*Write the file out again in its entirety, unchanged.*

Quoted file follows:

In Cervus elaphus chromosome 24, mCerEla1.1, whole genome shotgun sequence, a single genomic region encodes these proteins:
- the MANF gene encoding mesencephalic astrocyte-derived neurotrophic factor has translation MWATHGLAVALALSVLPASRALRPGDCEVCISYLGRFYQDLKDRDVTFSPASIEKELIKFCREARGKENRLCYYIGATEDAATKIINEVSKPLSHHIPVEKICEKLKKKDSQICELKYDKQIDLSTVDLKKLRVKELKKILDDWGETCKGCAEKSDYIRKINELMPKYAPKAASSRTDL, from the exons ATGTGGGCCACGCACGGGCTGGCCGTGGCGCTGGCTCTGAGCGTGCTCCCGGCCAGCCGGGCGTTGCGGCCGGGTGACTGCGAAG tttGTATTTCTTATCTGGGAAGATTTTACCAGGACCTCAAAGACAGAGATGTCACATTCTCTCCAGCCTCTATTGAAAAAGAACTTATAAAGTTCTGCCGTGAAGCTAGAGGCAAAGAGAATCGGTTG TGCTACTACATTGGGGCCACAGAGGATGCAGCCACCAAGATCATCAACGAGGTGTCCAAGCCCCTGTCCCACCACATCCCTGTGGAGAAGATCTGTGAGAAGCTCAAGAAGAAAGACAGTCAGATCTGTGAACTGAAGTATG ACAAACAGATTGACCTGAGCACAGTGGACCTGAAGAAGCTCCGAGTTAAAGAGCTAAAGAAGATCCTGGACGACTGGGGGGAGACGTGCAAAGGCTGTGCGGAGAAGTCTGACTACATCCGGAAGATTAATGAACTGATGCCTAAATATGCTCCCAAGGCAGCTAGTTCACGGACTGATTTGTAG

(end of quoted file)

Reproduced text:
In Cervus elaphus chromosome 24, mCerEla1.1, whole genome shotgun sequence, a single genomic region encodes these proteins:
- the MANF gene encoding mesencephalic astrocyte-derived neurotrophic factor has translation MWATHGLAVALALSVLPASRALRPGDCEVCISYLGRFYQDLKDRDVTFSPASIEKELIKFCREARGKENRLCYYIGATEDAATKIINEVSKPLSHHIPVEKICEKLKKKDSQICELKYDKQIDLSTVDLKKLRVKELKKILDDWGETCKGCAEKSDYIRKINELMPKYAPKAASSRTDL, from the exons ATGTGGGCCACGCACGGGCTGGCCGTGGCGCTGGCTCTGAGCGTGCTCCCGGCCAGCCGGGCGTTGCGGCCGGGTGACTGCGAAG tttGTATTTCTTATCTGGGAAGATTTTACCAGGACCTCAAAGACAGAGATGTCACATTCTCTCCAGCCTCTATTGAAAAAGAACTTATAAAGTTCTGCCGTGAAGCTAGAGGCAAAGAGAATCGGTTG TGCTACTACATTGGGGCCACAGAGGATGCAGCCACCAAGATCATCAACGAGGTGTCCAAGCCCCTGTCCCACCACATCCCTGTGGAGAAGATCTGTGAGAAGCTCAAGAAGAAAGACAGTCAGATCTGTGAACTGAAGTATG ACAAACAGATTGACCTGAGCACAGTGGACCTGAAGAAGCTCCGAGTTAAAGAGCTAAAGAAGATCCTGGACGACTGGGGGGAGACGTGCAAAGGCTGTGCGGAGAAGTCTGACTACATCCGGAAGATTAATGAACTGATGCCTAAATATGCTCCCAAGGCAGCTAGTTCACGGACTGATTTGTAG